You would think that someone elected to the position of Mayor in a city the size of Chicago - or in any city for that matter - would most likely be more intelligent than I. But when I read the following story I immediately thought "Well, what happens if someone has to protect themselves from a mugging, or a robbery, while not inside their home?" And then I thought, "What happens if the one gun you're allowed to have that's in working order is in your bedroom, but you're in the basement when an intruder breaks in? Wouldn't it be nice to have more than one operable gun in the house in case it was needed? Are you supposed to carry the gun around with you while you do the laundry?" "And what if there is more than one resident in a house who wants to own a gun?" This sounds like a law that's really quite unenforceable.
So Mr. Mayor, can you answer those simple questions for me? I can't imagine you would be so small as to wantonly and petulantly try to thwart the will of the people and the United States Supreme Court, now would you?
Here's the story...
By DON BABWIN, Associated Press Writer
CHICAGO – With the city's gun ban certain to be overturned, Mayor Richard Daley on Thursday introduced what city officials say is the strictest handgun ordinance in the United States.
The measure, which draws from ordinances around the country, would ban gun shops in Chicago and prohibit gun owners from stepping outside their homes, even onto their porches or garages, with a handgun.
Daley announced his ordinance at a park on the city's South Side three days after the U.S. Supreme Court ruled that Americans have a right to own a gun for self-defense anywhere they live. The City Council is expected to vote on it Friday.
"As long as I'm mayor, we will never give up or give in to gun violence that continues to threaten every part of our nation, including Chicago," said Daley, who was flanked by activists, city officials and the parents of a teenager whose son was shot and killed on a city bus while shielding a friend.
The ordinance, which Daley urged the City Council to pass, also would :
• Limit the number of handguns residents can register to one per month and prohibit residents from having more than one handgun in operating order at any given time.
• Require residents in homes with children to keep them in lock boxes or equipped with trigger locks.
• Require prospective gun owners to take a four-hour class and one-hour training at a gun range. They would have to leave the city for training because Chicago prohibits new gun ranges and limits the use of existing ranges to police officers. Those restrictions were similar to those in an ordinance passed in Washington, D.C., after the high court struck down its ban two years ago.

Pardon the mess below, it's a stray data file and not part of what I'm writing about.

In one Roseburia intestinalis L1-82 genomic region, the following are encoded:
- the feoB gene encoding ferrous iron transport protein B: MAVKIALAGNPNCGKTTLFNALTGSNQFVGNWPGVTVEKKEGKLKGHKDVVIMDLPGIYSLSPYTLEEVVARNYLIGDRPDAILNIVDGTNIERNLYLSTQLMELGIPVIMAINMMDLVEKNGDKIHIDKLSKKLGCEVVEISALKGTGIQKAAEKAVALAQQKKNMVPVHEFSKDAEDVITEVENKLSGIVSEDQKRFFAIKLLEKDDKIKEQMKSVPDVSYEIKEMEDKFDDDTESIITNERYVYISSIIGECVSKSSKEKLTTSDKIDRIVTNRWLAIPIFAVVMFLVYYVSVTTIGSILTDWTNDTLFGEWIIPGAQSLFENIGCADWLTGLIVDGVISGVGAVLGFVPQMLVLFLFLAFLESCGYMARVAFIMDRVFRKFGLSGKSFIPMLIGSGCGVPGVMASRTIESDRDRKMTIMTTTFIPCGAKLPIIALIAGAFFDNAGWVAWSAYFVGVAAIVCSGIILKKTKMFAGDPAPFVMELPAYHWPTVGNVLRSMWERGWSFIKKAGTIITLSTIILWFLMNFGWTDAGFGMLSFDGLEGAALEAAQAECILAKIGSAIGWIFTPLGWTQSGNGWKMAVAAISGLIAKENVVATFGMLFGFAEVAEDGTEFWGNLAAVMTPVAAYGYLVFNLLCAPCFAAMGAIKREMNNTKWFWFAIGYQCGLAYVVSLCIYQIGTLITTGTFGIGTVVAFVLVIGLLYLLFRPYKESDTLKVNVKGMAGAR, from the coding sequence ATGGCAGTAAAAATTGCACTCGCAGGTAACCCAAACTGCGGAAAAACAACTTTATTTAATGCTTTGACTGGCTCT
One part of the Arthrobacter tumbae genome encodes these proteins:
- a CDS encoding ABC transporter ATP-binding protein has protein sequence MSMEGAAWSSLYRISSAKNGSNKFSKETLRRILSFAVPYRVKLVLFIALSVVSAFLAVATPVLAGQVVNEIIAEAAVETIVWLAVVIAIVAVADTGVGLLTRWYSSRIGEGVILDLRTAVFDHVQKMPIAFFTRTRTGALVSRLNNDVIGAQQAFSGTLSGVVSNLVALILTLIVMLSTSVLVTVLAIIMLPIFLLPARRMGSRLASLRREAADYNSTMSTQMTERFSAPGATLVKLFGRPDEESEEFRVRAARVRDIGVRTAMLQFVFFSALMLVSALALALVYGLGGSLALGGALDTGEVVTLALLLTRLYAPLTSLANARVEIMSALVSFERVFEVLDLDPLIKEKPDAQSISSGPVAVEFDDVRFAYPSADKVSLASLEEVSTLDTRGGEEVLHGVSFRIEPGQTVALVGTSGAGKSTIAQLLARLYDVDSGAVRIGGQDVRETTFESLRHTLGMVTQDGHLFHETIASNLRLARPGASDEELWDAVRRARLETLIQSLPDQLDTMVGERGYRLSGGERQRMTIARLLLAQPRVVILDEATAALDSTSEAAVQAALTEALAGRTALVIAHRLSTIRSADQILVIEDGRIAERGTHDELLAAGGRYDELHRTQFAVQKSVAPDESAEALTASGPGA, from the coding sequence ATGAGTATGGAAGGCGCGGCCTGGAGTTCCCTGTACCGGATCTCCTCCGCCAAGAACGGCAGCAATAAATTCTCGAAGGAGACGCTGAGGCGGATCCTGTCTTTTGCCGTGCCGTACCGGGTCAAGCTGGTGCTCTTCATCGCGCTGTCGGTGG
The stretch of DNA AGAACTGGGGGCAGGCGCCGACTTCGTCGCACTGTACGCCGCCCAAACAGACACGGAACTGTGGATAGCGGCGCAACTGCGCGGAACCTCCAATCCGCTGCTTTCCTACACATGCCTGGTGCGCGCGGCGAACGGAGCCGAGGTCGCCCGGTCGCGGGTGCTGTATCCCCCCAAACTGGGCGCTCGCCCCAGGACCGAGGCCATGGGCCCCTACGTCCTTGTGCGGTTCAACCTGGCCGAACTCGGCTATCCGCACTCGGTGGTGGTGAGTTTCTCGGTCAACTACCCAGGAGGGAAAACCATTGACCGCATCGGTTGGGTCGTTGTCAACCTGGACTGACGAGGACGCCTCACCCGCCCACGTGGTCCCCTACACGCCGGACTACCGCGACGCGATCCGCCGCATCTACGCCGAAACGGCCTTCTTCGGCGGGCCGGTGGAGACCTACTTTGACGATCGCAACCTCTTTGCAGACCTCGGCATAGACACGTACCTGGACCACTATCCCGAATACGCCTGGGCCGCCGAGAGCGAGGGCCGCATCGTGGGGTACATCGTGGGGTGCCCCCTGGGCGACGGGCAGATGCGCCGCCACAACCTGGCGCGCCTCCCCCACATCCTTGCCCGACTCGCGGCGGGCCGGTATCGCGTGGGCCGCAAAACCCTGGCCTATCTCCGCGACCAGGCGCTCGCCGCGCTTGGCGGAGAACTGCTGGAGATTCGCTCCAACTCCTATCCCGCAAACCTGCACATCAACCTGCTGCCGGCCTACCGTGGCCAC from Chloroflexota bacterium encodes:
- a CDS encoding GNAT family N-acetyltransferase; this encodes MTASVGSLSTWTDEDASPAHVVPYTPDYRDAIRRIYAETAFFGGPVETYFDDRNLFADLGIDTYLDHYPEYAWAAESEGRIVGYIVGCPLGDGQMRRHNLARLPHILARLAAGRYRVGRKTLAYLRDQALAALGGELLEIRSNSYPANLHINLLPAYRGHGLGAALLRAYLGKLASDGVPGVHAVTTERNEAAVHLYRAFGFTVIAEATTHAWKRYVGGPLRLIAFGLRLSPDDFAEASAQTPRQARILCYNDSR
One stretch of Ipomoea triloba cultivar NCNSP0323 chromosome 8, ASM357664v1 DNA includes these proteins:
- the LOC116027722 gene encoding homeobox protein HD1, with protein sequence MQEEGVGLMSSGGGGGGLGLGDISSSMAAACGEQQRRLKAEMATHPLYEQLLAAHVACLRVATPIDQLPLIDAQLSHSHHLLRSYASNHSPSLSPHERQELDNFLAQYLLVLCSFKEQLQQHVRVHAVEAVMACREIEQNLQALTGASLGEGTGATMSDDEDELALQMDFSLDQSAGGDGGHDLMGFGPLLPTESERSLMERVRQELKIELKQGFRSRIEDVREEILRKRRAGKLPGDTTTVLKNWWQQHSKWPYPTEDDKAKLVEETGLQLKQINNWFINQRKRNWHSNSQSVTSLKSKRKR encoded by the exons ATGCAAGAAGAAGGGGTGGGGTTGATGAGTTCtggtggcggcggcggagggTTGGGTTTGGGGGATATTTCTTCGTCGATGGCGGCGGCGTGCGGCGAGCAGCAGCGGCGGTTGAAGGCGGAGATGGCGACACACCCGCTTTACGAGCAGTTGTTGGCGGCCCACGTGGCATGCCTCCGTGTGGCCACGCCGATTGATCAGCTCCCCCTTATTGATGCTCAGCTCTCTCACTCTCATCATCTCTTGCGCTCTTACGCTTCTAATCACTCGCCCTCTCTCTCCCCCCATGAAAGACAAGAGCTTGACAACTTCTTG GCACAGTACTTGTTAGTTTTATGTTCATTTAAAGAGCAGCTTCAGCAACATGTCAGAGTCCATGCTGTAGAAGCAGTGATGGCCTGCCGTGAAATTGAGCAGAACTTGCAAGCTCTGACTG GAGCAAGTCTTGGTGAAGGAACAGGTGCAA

• Prohibit people from owning a gun if they were convicted of a violent crime, domestic violence or two or more convictions for driving under the influence of alcohol or drugs. Residents convicted of a gun offense would have to register with the police department.
• Calls for the police department to maintain a registry of every handgun owner in the city, with the names and addresses to be made available to police officers, firefighters and other emergency responders.
Those who already have handguns in the city — which has been illegal since the city's ban was approved 28 years ago — would have 90 days to register those weapons, according to the proposed ordinance.
Residents convicted of violating the city's ordinance can face a fine up to $5,000 and be locked up for as long as 90 days for a first offense and a fine of up to $10,000 and as long as six months behind bars for subsequent convictions.
"We've gone farther than anyone else ever has," said Corporation Counsel Mara Georges.
Still, the mayor, whose office is trying to craft an ordinance that will withstand legal challenges, had to back off some provisions he'd hoped to include, including requiring gun owners to insure their weapons and restricting each resident to one handgun.
Georges said it would be expensive for homeowners to include guns on their homeowners' and renters' insurance policies, so such a requirement could be seen as being discriminatory to the city's poorer residents. Limiting the number of handguns could be seen as discriminatory to people who owned weapons before the city's ban went into effect in 1982 or before they moved into the city.
"We can limit the place in which those handguns can be located," she said, before adding a not-so-veiled swipe at the court: "For instance, the Supreme court does not want them coming into the courthouse."
Still, Daley indicated that no matter what was included in the ordinance, he expects legal challenges.
"Everybody has a right to sue," he said.
If You Aren't Outraged, You Aren't Paying Attention